Ye Olde Editor-in-Webmonkey's severely sprained ankle (reported last issue) is healing nicely, the pain is diminishing daily, and I'm almost walking normally now. Thanks to everyone who called or wrote expressing support and/or gave helpful suggestions, it was most sincerely appreciated.
And now for a couple of nutty headlines that caught my attention this week...
Long-time readers are aware of my fascination with UFOs and the probability of extraterrestrial life. Publicly, I've never taken a hard-core position on the existence of UFOs, preferring instead to say we "need to do more research" on the topic.
America had its "Project Bluebook", a UFO reporting and investigative agency, which closed in the '60s. Most other countries have some sort of alien-monitoring agency, even if it's just for show.
Citing the high costs of operation, the British military has shut down its UFO hotline and associated email contacts. This brings to an end a half-century commitment by the United Kingdom to helping UFO witnesses find a sympathetic ear.
According to the Ministry of Defense, ditching the UFO office will translate to an annual savings of around $73,000 a year, money much better spent supporting the 9,500 soldiers the country has deployed to Afghanistan. No jobs were lost as a result of this decision, and the military isn't taking a position on the existence of UFOs or alien life.
Naturally, some of the British public are upset at the decision, UFO clubs charging they are now helpless to involve the military should aliens invade us. Officials state that in fifty years of reports, no evidence for a national security threat related to UFOs ever surfaced.
Now, I can't fault the Ministry their logic for finding better uses for the money, but seriously: $73,000? That's it? If they're having to look at that little sum to bolster their army they're in worse financial shape than realized! I figure for that sum it's worth keeping the Hotline open, if for nothing else, to give the nuts and screwballs a destination for their ravings.
Still, it signals the end of an era of sorts, one of several that fans of the paranormal may have to painfully endure over the coming years as some of our most cherished subjects are routinely discarded as the hoaxes and marketing gimmicks they likely always were.
I didn't think anything I discovered about this talented but looney individual would surprise me, but, it just goes to show, you never know.
Recently released was an image of a painting by David Nordahl depicting Michael as a nearly naked religious figure surrounded by child-like cherubs -- all male --who are placed closely around, some putting flows in his hair. According to sources, there are around 75 other Nordahl paintings commissioned by the King of Pop. Some cast Jackson in the light of Peter Pan, King Arthur and a superhero.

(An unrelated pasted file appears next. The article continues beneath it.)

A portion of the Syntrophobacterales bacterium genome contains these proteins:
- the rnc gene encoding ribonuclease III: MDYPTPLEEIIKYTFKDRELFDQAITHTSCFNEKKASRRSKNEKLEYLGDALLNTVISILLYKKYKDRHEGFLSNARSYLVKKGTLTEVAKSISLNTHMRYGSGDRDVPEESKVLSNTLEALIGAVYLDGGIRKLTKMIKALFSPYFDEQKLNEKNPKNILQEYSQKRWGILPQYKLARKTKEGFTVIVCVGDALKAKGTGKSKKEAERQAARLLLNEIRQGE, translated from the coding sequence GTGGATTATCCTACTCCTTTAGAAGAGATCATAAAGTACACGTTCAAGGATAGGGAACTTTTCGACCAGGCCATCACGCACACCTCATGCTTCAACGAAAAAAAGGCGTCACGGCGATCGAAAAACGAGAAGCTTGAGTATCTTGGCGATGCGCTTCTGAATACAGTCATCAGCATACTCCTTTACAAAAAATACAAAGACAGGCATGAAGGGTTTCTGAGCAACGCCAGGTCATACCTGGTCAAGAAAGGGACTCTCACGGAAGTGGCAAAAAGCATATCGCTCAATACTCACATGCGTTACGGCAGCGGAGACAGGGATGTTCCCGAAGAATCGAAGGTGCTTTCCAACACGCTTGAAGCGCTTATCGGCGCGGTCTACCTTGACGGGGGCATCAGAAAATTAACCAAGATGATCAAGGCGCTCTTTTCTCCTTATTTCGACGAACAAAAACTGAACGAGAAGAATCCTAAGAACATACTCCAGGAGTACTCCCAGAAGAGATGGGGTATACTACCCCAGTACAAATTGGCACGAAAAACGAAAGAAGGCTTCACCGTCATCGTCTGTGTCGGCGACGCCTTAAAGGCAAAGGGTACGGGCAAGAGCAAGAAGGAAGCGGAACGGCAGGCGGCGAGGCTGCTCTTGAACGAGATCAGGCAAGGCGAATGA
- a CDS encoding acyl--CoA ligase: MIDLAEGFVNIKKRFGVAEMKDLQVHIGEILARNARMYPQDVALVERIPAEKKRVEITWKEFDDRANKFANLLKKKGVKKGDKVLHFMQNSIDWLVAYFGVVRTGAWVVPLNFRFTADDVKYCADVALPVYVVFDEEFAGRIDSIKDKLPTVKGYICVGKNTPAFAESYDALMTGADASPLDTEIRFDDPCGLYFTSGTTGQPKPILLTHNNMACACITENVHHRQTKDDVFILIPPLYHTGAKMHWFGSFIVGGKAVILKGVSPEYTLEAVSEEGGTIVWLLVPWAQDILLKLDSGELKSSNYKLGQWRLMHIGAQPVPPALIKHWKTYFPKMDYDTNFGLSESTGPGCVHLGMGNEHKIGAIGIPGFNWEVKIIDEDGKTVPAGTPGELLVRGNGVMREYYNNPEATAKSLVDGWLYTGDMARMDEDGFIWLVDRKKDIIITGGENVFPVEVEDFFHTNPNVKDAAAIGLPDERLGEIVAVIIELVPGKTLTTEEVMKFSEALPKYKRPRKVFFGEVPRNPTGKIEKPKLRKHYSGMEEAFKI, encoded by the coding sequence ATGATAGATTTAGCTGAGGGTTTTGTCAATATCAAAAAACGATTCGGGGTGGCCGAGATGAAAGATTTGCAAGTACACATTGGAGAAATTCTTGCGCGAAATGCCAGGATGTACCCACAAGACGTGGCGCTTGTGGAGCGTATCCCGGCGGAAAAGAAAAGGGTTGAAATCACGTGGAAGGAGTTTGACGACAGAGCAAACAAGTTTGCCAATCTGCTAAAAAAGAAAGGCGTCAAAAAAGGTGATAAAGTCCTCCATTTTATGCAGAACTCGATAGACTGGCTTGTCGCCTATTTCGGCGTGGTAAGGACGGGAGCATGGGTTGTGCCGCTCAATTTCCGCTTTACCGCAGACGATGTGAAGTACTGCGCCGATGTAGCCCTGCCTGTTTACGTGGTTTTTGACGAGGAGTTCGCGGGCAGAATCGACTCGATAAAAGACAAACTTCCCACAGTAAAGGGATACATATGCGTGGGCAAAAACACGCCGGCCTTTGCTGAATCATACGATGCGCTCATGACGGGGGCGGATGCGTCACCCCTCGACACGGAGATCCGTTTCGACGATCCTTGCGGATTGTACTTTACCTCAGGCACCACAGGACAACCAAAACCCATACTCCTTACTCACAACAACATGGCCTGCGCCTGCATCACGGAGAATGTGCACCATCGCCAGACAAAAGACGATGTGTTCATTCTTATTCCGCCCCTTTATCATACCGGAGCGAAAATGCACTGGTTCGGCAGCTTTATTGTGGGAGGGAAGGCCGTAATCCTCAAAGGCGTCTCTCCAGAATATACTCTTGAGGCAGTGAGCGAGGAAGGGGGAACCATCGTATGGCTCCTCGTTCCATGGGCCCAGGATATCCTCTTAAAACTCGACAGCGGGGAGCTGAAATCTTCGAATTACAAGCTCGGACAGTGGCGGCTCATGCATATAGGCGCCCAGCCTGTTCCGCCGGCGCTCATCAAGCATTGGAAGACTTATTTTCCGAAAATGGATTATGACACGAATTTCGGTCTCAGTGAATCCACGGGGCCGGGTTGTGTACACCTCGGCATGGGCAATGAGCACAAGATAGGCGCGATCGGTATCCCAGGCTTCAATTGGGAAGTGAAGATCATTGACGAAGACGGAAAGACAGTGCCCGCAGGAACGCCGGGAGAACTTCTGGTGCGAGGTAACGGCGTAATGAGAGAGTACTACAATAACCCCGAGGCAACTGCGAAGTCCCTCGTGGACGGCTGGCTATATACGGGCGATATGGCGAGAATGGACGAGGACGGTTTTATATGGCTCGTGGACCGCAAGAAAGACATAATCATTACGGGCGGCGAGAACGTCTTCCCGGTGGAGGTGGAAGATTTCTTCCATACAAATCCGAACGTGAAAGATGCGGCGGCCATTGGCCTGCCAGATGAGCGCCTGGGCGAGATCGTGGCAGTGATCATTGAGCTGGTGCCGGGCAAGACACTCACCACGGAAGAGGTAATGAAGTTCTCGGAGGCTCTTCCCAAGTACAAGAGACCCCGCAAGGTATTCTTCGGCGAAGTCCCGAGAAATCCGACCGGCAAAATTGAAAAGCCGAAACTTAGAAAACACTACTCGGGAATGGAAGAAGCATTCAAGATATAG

The most distressing thing to me about Michael Jackson (I won't even address sexual issues, that's too out there -- and speculative), is that no matter how much success he enjoyed, or money he amassed, or property he acquired, or famous he got, it was never enough. The man hated himself. He hated how he looked, he hated his ethnicity, and never felt accepted.
The man who lived a storybook version of American success himself had to build and re-build an artificial environment to surround himself with the fantasy life he so wished he could be a part of. He had to remake his own face dozens of times to distance himself from .... himself.
The Jackson family is not crazy about the images of these paintings being released to the public, and it's not hard to see why.
It's hard to believe the year 2009 is almost over. As 2010 looms ever closer, it is time to take stock of what's happened, thank those whose contributions helped bring us this far, and look ahead to the future.
To this end, I'm alerting all PCR writers that, after this week, there are only two issues left in the 2009 Archive Calendar. Please consider this when planning and composing your final two issues for 2009, #51 and #52.
As always, the two-part year-end PCR wrap-up begins with issue #51, next week's issue. I will try and summarize this nutty year in as few words as possible, always a challenge, along with mentions of highlights and lowlights. Awards and citations will be given for most valuable players, recognition given for newer columns that stood the test of time, and, of course, the "PCR Graveyard of Fallen Columns" has several new tombstones.
It's been a most trying year, more than I ever anticipated. Hopefully, 2010, where we here at CF/PCR celebrate ten solid years on the web, will be truly glorious.